Wealthy OAPs to be hit but hope of deal for house buyers
Published 01/12/2012 | 10:02
WEALTHY pensioners are in the firing line as Finance Minister Michael Noonan finalises his tax package in the Budget.
He is also looking at possible ways to assist the housing market and incentivise first-time buyers.
Cuts to TDs' expenses and ministers' perks are also on the cards.
The Government's move to hit high-earning pensioners comes as new figures reveal at least 170 retired bankers who worked at bailed-out lenders are getting pensions over
€100,000. These lavish sums are five times what a typical pensioner has to live on.
Just 2pc of retired bank staff get the huge pensions above €100,000, but revelations about so-called "super pensions" in bailed-out banks have angered taxpayers.
Meanwhile, Mr Noonan is also weighing up how to assist the property market and incentivise buyers.
The minister is adamant that he is stopping mortgage interest relief for first-time buyers at the end of the year and colleagues feel he will not change his mind.
However, he is believed to be looking at a number of proposals which have yet to be decided:
-- A VAT refund for first-time buyers of a newly built house.
-- A property-tax holiday for first-time buyers.
-- Tax discounts on the cost of home improvements.
He may also choose to leave the market alone as it shows tentative signs of recovery.
On the property tax, it looks like there will be a three-year freeze on the amount to be paid by homeowners. This would allow for the owner to carry out improvements without affecting market value.
There is some hope for people who bought during the boom and are saddled with high mortgage repayments on a limited income.
Single people on an annual income less than €20,000 and couples on less than €30,000 may be able to defer payment of the property tax. But they will be expected to pay the tax if the property is sold or their financial situation improves.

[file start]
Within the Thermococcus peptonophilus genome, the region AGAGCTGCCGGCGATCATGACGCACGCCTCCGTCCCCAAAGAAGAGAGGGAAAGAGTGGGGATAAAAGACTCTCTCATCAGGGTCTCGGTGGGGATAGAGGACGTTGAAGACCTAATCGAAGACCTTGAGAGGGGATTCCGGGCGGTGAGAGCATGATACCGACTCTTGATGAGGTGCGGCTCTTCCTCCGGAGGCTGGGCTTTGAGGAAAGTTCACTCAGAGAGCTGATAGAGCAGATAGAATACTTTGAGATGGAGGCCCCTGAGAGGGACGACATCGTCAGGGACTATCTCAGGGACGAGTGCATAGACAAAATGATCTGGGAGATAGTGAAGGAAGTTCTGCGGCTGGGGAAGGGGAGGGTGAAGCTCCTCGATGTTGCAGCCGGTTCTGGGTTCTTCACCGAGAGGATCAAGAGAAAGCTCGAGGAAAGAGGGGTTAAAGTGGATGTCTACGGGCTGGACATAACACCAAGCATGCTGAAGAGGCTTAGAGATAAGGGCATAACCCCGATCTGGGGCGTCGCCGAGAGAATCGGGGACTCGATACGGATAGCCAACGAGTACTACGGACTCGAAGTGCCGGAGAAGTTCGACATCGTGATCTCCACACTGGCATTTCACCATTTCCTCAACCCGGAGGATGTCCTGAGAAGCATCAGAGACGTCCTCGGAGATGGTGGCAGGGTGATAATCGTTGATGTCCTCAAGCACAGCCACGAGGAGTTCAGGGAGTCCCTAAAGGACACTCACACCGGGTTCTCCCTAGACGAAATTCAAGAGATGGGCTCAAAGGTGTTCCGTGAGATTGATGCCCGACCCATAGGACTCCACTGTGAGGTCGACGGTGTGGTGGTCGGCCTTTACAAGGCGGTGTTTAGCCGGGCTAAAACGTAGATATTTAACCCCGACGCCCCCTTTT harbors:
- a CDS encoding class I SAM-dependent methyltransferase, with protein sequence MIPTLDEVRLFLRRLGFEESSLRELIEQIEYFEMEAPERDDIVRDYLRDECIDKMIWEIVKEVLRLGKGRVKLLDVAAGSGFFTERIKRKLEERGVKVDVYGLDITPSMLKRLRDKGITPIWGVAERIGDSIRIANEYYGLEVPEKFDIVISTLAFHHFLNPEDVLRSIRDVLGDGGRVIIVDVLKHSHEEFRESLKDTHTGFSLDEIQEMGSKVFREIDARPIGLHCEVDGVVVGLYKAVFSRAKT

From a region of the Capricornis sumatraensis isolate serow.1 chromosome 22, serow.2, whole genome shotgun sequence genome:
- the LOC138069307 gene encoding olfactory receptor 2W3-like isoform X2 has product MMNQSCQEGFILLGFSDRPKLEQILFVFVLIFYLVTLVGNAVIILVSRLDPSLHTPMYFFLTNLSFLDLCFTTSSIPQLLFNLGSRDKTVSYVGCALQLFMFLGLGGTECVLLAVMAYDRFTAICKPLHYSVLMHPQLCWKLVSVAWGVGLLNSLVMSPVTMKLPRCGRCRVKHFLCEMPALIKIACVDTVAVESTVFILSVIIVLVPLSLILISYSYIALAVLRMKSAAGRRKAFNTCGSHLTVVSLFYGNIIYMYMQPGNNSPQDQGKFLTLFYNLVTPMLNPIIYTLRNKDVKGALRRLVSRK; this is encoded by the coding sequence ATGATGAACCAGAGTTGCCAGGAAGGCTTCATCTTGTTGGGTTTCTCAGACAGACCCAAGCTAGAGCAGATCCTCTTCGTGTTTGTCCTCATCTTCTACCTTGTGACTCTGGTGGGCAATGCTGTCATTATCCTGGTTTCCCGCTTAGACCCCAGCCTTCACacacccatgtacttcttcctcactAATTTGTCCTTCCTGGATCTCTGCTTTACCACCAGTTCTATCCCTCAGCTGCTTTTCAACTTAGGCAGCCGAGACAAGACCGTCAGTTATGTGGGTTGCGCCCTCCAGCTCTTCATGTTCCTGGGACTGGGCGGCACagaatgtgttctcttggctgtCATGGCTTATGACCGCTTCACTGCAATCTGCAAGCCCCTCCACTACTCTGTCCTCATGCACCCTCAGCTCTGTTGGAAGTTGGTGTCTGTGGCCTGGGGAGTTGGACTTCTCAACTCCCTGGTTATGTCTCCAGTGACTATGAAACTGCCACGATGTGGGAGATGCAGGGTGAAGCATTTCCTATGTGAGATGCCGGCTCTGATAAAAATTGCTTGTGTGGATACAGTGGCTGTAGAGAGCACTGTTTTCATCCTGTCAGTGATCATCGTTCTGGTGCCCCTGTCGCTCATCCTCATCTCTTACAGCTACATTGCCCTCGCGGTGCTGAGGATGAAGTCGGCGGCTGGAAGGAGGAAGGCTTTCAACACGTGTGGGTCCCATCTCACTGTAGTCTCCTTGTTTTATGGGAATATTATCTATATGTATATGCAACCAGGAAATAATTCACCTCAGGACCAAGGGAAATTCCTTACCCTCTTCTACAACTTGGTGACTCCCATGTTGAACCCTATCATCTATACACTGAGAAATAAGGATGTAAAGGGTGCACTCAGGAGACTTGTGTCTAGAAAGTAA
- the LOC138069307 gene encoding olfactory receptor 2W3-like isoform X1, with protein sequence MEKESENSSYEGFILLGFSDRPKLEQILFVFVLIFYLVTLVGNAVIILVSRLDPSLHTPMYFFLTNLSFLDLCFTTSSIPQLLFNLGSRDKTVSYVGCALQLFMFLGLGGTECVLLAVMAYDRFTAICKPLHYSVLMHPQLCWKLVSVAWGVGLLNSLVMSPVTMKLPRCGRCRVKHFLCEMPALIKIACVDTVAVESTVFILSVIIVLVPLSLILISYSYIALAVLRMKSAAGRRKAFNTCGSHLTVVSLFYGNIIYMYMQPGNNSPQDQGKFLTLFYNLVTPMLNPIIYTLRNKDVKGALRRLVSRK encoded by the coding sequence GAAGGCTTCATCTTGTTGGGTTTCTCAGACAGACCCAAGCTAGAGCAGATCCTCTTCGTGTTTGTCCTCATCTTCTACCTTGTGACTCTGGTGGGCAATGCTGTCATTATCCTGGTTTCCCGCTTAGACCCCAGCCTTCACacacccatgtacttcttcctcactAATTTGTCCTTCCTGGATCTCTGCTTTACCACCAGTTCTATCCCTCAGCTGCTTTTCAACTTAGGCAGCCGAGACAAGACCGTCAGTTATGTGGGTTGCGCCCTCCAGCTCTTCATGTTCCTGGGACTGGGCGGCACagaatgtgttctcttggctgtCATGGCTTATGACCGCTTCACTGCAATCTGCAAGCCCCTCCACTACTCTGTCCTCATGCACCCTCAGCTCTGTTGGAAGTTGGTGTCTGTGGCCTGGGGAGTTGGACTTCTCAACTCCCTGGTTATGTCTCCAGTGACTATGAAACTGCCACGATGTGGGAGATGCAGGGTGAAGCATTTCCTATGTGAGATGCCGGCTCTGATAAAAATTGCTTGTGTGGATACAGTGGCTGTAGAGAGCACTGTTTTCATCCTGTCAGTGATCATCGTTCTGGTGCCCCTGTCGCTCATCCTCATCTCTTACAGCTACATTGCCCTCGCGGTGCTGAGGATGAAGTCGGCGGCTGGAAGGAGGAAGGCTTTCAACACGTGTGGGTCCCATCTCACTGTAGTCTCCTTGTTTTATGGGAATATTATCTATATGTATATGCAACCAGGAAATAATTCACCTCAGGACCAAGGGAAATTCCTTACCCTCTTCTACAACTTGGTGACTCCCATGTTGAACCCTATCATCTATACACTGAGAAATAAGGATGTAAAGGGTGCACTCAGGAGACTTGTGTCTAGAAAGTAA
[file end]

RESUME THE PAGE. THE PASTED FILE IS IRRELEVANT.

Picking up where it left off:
Mr Noonan is also hoping to boost the construction industry by cutting VAT in this sector from 13.5pc to 9pc.
At a crunch cabinet meeting today, the remainder of the "politically toxic" health and social welfare cuts are expected to be thrashed out.
Meanwhile, figures released by the Department of Finance show tax revenues are going to be down €210m.
Mr Noonan is under pressure to wield the axe on former bank bosses, but he has argued he cannot legally target just one group of pensioners. So the Coalition is looking at hitting high earners with a levy that will include pension income. Coalition sources also say cuts to TDs' expenses are on the way.
The Labour Party has been pressing for a 10pc Universal Social Charge (USC) for incomes above €100,000. But targeting the generous PRSI regime for pensioners is also a possibility.
Pensioners get an age-related tax credit and do not have to pay related social insurance (PRSI), which is 4pc. The relief means taxpayers under the age of 65 who earn €40,000 pay €2,800 more in income taxes than a retiree on the same income.
And over-70s pay a lower rate of USC. They pay €3,500 less in tax than a younger person, if they are both earning €40,000.
A government source said that there would definitely be a measure to tackle bankers' and ministers' high pensions.
"You don't have to be a genius to know that. The payments are outrageous," the source said.
Last night, however, the figures were already in dispute because at least one bank – Irish Bank Resolution Corporation – only included figures for those on defined-benefit pensions.
The Cabinet is believed to have been engaged in heated debates this week, particularly over social welfare cuts. But jobs minister Richard Bruton said the suggestions of rows were "grossly exaggerated".
There will also be a €4.6m cut to the Irish Sports Council, which pays the salaries of elite athletes such as Katie Taylor. It is expected that there will be a cut in the €1m grant to GAA hurlers and footballers.
Meanwhile, Labour TD Ciaran Lynch called for a change in the budgetary process. He said spending should be examined by the Dail every four months.